“The present tax schemes are just a path to slower growth,” he said.

The senator is vehemently opposed to the construction of the high-speed rail, calling it a “fiasco”, but said the state could look at regional rail as a method of improving transportation infrastructure.

“I would advocate for more private sector job creation,” Gaines said. “We have over a 10 percent unemployment rate statewide and it’s unacceptable.”

Gaines also believes the Legislature needs to do more to rebuild trust with the electorate, acknowledging the scandal involving the California Parks Department where the division was found to be willfully hiding about $54 million from the public, has hurt the government’s credibility.

“People are losing faith in our government,” he said. “We have to make sure government gets back to doing what it was intended to do.”

District 4

Nielsen appears to be the clear frontrunner in District 4, but his listing of an address in Gerber, instead of his long-time home in Woodland, which is outside of the district, has irked some of his opponents.

“He doesn’t live where he says he lives and he is dishonest,” said Harrington.

Nielsen dismissed the claims as “utter falsehood.”

“Within a month of the first charge being levied, it was thrown out of court and I was awarded attorney’s fees,” Nielsen said.

Levine, who is making his initial steps into the political sphere, labeled Nielsen as a “career politician”, who is beholden to the many parties that have contributed to his “enormous war chest.”

“Mr. Nielsen is a reliable conduit for lobbyists,” he said. “My approach is more ethical, more theoretical.”

Reed also complained that the period to sign up for the special election was too short (candidates had about a week to file) due to the timing of LaMalfa’s resignation. LaMalfa and Nielsen are political allies and have often made public appearances together throughout the campaign season.

Nielsen’s opponents have claimed LaMalfa and Nielsen orchestrated the timing of the resignation as a means of manipulating an election environment to make it favorable to Nielsen.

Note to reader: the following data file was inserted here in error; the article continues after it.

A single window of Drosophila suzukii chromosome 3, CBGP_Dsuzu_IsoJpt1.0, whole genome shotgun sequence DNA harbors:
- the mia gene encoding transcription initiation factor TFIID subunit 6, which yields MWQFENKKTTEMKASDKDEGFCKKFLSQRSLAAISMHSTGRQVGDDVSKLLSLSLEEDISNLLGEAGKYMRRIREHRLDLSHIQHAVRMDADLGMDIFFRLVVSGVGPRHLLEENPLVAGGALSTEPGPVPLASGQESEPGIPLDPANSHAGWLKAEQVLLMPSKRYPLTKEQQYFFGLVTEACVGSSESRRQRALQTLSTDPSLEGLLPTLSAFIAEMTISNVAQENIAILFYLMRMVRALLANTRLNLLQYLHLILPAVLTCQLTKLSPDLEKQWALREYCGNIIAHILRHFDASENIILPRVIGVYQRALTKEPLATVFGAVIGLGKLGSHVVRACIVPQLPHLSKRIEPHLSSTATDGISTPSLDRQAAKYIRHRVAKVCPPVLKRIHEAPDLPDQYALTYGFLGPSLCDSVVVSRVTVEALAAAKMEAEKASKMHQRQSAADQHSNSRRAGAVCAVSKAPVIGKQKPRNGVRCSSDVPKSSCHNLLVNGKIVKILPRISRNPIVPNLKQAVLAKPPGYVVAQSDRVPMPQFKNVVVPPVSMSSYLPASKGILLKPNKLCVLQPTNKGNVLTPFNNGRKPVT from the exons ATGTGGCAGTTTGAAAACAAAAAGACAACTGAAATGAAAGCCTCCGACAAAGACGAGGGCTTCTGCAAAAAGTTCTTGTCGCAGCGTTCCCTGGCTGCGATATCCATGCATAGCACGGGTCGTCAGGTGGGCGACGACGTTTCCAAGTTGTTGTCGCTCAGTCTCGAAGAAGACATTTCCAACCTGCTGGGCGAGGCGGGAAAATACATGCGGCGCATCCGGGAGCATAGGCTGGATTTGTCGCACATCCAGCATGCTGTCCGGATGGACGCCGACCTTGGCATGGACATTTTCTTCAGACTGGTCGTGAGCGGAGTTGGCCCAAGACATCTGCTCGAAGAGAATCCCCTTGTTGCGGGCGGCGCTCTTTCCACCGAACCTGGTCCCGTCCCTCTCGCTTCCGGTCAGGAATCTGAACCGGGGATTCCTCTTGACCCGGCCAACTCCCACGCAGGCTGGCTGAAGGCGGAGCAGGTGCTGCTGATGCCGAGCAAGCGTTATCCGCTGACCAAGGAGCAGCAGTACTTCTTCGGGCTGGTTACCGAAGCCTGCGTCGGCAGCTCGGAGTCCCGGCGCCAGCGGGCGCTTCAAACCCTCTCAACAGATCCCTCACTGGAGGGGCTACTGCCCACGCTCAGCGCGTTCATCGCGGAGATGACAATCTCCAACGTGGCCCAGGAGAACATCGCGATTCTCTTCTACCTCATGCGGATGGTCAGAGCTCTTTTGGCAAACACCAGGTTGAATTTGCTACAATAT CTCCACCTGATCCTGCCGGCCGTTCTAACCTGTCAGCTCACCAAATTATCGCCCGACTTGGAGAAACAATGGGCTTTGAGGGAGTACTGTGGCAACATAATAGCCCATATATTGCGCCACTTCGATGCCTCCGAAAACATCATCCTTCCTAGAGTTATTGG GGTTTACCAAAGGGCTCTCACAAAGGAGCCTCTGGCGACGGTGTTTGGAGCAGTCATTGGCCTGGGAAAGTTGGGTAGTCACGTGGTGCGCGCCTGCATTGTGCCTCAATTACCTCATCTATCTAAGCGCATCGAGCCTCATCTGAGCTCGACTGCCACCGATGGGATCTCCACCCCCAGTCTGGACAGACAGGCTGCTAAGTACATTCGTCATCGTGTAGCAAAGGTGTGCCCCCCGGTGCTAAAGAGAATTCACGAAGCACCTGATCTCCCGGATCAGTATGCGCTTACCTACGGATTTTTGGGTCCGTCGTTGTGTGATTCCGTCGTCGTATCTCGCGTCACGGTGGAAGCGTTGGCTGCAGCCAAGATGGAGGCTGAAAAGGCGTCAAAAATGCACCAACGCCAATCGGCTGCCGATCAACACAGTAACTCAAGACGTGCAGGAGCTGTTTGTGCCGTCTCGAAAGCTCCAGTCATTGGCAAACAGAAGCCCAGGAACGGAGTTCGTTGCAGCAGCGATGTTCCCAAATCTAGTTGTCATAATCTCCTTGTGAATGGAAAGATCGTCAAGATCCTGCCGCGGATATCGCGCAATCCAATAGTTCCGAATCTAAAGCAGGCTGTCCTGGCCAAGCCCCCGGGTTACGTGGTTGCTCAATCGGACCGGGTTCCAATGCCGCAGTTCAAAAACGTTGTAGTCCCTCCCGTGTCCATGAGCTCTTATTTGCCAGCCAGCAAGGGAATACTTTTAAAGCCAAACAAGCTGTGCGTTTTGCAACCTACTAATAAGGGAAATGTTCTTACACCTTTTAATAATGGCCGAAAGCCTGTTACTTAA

“I think it’s crazy that people would try to spin what was a noble decision that way,” Nielsen said.

LaMalfa resigned so as to have the special election placed on the November general election ballot, thereby saving taxpayers an additional $2 million in costs that would have been incurred if they had held an election outside of general election season, Nielsen said.

Nielsen said he has a demonstrated ability to represent the people of Northern California, as he has experience with both rural and urban issues unique to the northern reaches of the state.

Nielsen said he will fight to keep California’s state government and its regulations out of the way of business owners.

He called the outlawing of dredge mining in the state “unconscionable” and characterized the state’s resource industries as “crushed by regulations.

“Curbing the power of state agencies has become a life passion with me,” Nielsen said.

Nielsen also pointed to his leadership in the reform of California’s welfare system and the co-authoring of the Victim’s Bill of Rights and Marsy’s Law as examples of his success as a legislator.

Reed, who has previously served on the Chico Unified School District Board of Education, threw her hat in the ring for the senate seat when she learned about the truncated time to file for the seat. She is running as an independent.

“The parties don’t represent my political philosophy and they create an atmosphere in California that is too polarized,” she said.